6/8 – Katehi’s team files a grievance, sets stage for a lawsuit (DavisEnt): A grievance filed by Katehi may be the first step in the filing of a lawsuit. The complaint cites breach of contract, violation of privacy rights and defamation, violation of confidentiality rights, retaliation, constructive termination and discrimination due to gender. Katehi alleges UCOP tried to slander her by releasing what she claims was a confidential memo, though UCOP says the memo was requested by the media and disclosure was in the public interest.

6/9 – Katehi Fighting Back against Allegations from UC President Napolitano (DavisVanguard): A longer rundown from Katehi’s perspective on the various missteps by UCOP. Among them, Napolitano asked Katehi not only to resign as chancellor but to give up her faculty position.

6/10 – UC Responds to Allegations from Katehi’s Attorney (DavisVanguard): UC insists Katehi is holding up investigation by not turning over UC-owned devices and refusing to meet with investigators. The investigation is set to end in early August.

6/8 – We narrowed Clinton’s VP possibilities to 27 (WaPo): This article mentions Napolitano as a potential VP pick, though it doesn’t say much about why she made the list.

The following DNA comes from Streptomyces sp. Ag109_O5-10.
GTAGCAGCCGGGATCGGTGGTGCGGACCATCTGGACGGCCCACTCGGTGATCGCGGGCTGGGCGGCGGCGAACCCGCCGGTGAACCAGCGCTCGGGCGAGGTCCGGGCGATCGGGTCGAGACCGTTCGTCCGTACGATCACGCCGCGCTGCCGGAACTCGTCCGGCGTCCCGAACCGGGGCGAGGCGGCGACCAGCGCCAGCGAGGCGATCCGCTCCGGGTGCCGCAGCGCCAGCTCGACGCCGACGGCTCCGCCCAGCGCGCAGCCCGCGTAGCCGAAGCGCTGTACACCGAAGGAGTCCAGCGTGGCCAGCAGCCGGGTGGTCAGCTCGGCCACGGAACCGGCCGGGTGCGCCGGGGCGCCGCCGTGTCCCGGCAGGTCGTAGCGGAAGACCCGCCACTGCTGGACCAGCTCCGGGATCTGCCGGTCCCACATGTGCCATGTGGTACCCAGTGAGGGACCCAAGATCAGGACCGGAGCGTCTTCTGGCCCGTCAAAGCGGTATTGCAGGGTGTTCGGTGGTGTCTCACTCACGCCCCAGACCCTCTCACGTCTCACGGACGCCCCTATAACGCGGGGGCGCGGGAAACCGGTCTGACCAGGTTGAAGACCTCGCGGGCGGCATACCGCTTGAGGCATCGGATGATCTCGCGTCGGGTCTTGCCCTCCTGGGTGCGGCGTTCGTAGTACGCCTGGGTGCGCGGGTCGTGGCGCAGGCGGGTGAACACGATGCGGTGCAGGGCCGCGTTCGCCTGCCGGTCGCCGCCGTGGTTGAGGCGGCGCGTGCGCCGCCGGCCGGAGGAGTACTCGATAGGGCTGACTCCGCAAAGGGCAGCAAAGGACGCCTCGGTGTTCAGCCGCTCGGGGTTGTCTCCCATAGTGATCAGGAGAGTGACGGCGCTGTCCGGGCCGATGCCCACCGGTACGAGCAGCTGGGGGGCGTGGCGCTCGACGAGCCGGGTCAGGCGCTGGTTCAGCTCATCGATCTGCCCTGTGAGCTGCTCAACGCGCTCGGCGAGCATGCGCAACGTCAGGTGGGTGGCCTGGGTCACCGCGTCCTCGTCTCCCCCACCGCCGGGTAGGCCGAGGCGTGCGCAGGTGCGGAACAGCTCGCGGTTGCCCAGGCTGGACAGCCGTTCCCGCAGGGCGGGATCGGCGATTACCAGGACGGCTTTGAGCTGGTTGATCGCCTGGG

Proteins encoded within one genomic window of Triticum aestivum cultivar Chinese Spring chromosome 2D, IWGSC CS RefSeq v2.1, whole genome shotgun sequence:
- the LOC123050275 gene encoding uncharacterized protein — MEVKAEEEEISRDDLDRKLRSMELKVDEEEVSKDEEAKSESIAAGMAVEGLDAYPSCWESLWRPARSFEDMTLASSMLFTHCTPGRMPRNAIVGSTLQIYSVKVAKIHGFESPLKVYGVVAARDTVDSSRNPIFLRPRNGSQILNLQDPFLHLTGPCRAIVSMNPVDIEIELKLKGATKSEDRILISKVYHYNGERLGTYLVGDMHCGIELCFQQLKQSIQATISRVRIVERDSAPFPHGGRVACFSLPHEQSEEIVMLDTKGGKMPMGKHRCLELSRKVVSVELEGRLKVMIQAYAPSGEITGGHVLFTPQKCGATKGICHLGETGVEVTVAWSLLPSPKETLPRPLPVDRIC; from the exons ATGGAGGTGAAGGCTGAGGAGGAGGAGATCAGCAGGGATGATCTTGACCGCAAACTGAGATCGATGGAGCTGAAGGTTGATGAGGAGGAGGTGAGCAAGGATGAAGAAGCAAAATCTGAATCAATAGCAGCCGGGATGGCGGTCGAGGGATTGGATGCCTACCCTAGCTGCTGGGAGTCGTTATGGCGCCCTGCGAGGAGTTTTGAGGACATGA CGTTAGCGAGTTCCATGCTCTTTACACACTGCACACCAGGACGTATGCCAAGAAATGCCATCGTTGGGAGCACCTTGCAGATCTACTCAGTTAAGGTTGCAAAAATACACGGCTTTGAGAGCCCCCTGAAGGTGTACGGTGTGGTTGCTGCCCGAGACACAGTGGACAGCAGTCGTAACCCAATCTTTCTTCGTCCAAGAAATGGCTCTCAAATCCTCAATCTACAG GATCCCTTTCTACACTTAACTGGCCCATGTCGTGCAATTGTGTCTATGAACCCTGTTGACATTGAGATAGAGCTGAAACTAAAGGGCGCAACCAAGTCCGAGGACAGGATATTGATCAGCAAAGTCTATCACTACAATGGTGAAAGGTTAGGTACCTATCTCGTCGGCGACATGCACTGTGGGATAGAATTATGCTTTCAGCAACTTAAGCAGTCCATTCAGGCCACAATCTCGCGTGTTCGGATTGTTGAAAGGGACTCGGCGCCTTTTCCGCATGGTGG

Sacramento

6/9 – UC retirement plan under threat (Capital&Main): McCarty proposes including language in the budget bill to block a loophole that would allow high-earners in the UC system to use a private IRA and avoid the PEPRA cap.

6/1 – Editorial: UC should heed assembly’s message on in-state students (UnionTribune): Editorial backs state audit finding that UC isn’t allowing enough in-state students to enroll

6/3 – State lawmakers vote to cap nonresident enrollment at UC schools (LATimes): The measure still needs to be approved by the senate.

ALSO: Compare the assembly and senate budgets for UC beginning on page 38.

This & That

6/3 – UCLA sells landmark Japanese garden for $12.5 million (LATimes): I don’t really know what this is about, but seems interesting UC gets rid of a cultural asset for some cash.

6/8 – UC admissions applicants face more essay choices, shorter lengths (EdSource): The UC system will do away with its two longish essay questions for freshman and transfer applicants, instead letting applicants choose four shorter questions from a range of topics. Move is intended to deter canned responses and to be easier to evaluate.